Our kilts can be pleated to the sett in the traditional manner or pleated to the stripe in the military manner. We can even take the military style a stage further and add rosettes in the style of the Black Watch.
Our kilts are tailored with full deep pleats necessary to assure the graceful swing that is the hallmark of a good kilt. Standard kilts have 8 yards but larger sizes require nine or ten yards. In an eight-yard kilt the pleats alone contain over seven yards of cloth and are therefore quite heavy. A good kilt maker needs to ensure that these pleats won't sag over time. To this end heavy canvas is pad stitched along the back behind the lining at the top of the pleated area. Furthermore each pleat is backstitched to its neighbour. You can readily tell if this has been done if you can insert a pencil up behind the stitched portion of the pleated section. This process (known as 'lifting') is time consuming and adds to the cost of the kilt. Omit this and your kilt will look good at first, but will soon lose its shape.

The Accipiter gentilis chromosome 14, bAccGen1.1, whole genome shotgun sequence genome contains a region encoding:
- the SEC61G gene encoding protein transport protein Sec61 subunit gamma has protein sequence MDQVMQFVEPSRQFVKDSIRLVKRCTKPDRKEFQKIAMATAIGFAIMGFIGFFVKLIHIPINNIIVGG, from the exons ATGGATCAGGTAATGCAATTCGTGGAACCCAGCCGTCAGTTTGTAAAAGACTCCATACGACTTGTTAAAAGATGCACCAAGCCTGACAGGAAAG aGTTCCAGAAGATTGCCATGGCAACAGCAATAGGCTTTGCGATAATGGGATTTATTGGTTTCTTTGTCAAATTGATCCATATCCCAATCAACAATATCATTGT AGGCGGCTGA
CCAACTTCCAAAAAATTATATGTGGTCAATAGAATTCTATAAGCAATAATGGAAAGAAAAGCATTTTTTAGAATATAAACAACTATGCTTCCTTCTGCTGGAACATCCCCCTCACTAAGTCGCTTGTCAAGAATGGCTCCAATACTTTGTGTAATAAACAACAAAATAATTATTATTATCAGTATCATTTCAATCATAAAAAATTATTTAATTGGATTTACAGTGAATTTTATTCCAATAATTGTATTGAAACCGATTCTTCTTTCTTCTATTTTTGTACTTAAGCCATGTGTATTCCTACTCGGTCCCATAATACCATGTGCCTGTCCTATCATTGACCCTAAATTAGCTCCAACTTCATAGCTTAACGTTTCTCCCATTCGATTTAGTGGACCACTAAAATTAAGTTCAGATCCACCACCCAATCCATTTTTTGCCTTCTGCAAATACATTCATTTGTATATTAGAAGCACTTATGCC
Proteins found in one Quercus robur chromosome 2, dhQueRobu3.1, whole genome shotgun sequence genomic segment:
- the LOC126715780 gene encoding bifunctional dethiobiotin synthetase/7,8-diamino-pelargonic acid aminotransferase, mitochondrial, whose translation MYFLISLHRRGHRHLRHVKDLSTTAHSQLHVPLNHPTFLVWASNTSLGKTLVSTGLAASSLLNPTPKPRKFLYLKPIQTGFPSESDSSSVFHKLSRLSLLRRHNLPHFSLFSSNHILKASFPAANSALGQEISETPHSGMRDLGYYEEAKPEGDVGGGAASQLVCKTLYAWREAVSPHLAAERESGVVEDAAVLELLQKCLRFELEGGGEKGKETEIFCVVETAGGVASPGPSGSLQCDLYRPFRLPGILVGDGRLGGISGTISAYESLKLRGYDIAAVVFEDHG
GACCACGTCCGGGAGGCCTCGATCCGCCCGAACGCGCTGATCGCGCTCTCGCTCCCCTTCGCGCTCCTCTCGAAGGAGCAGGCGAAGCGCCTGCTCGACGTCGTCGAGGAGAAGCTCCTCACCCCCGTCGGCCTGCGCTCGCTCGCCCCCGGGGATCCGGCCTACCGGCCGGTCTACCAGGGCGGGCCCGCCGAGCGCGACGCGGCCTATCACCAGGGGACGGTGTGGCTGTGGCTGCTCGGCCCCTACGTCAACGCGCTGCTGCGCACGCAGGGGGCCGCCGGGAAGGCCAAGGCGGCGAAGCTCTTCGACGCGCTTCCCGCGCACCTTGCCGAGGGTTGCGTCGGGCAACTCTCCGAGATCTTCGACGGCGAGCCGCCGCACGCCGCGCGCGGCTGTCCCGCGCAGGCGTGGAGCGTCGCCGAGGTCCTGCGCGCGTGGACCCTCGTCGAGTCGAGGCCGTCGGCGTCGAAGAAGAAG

The kilt is normally pleated 'to the sett' (this is where the pleats are arranged so that the sett of the tartan is maintained as shown here) but you may have it pleated 'to the stripe' (this was the usual manner for regimental kilts where the back of the kilt was pleated to show a broad stripe - the sett only appearing when the pleats opened when the kilt was 'swinging').